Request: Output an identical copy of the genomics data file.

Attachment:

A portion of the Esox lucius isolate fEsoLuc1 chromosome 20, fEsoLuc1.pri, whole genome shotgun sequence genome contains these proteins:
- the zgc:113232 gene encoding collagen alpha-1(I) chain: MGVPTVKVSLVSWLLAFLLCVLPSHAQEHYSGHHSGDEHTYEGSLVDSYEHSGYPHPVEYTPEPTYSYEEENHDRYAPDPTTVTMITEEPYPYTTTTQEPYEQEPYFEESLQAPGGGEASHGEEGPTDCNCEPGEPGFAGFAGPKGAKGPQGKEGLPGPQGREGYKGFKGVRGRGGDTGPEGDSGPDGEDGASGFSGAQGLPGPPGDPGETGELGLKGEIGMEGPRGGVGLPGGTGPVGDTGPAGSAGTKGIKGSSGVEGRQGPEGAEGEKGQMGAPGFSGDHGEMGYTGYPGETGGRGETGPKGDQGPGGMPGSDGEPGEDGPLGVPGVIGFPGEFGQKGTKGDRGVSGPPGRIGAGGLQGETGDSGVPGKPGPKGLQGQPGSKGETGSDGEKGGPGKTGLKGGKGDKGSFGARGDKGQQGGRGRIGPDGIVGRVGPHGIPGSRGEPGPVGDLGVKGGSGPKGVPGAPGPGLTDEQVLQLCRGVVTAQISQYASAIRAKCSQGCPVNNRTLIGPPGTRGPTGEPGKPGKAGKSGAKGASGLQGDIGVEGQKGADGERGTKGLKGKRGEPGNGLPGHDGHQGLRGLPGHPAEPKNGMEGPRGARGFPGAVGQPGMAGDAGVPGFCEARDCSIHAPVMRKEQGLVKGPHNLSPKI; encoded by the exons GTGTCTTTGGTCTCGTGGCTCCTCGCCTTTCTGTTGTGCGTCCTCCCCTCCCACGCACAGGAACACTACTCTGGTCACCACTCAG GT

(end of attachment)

A portion of the Esox lucius isolate fEsoLuc1 chromosome 20, fEsoLuc1.pri, whole genome shotgun sequence genome contains these proteins:
- the zgc:113232 gene encoding collagen alpha-1(I) chain: MGVPTVKVSLVSWLLAFLLCVLPSHAQEHYSGHHSGDEHTYEGSLVDSYEHSGYPHPVEYTPEPTYSYEEENHDRYAPDPTTVTMITEEPYPYTTTTQEPYEQEPYFEESLQAPGGGEASHGEEGPTDCNCEPGEPGFAGFAGPKGAKGPQGKEGLPGPQGREGYKGFKGVRGRGGDTGPEGDSGPDGEDGASGFSGAQGLPGPPGDPGETGELGLKGEIGMEGPRGGVGLPGGTGPVGDTGPAGSAGTKGIKGSSGVEGRQGPEGAEGEKGQMGAPGFSGDHGEMGYTGYPGETGGRGETGPKGDQGPGGMPGSDGEPGEDGPLGVPGVIGFPGEFGQKGTKGDRGVSGPPGRIGAGGLQGETGDSGVPGKPGPKGLQGQPGSKGETGSDGEKGGPGKTGLKGGKGDKGSFGARGDKGQQGGRGRIGPDGIVGRVGPHGIPGSRGEPGPVGDLGVKGGSGPKGVPGAPGPGLTDEQVLQLCRGVVTAQISQYASAIRAKCSQGCPVNNRTLIGPPGTRGPTGEPGKPGKAGKSGAKGASGLQGDIGVEGQKGADGERGTKGLKGKRGEPGNGLPGHDGHQGLRGLPGHPAEPKNGMEGPRGARGFPGAVGQPGMAGDAGVPGFCEARDCSIHAPVMRKEQGLVKGPHNLSPKI; encoded by the exons GTGTCTTTGGTCTCGTGGCTCCTCGCCTTTCTGTTGTGCGTCCTCCCCTCCCACGCACAGGAACACTACTCTGGTCACCACTCAG GT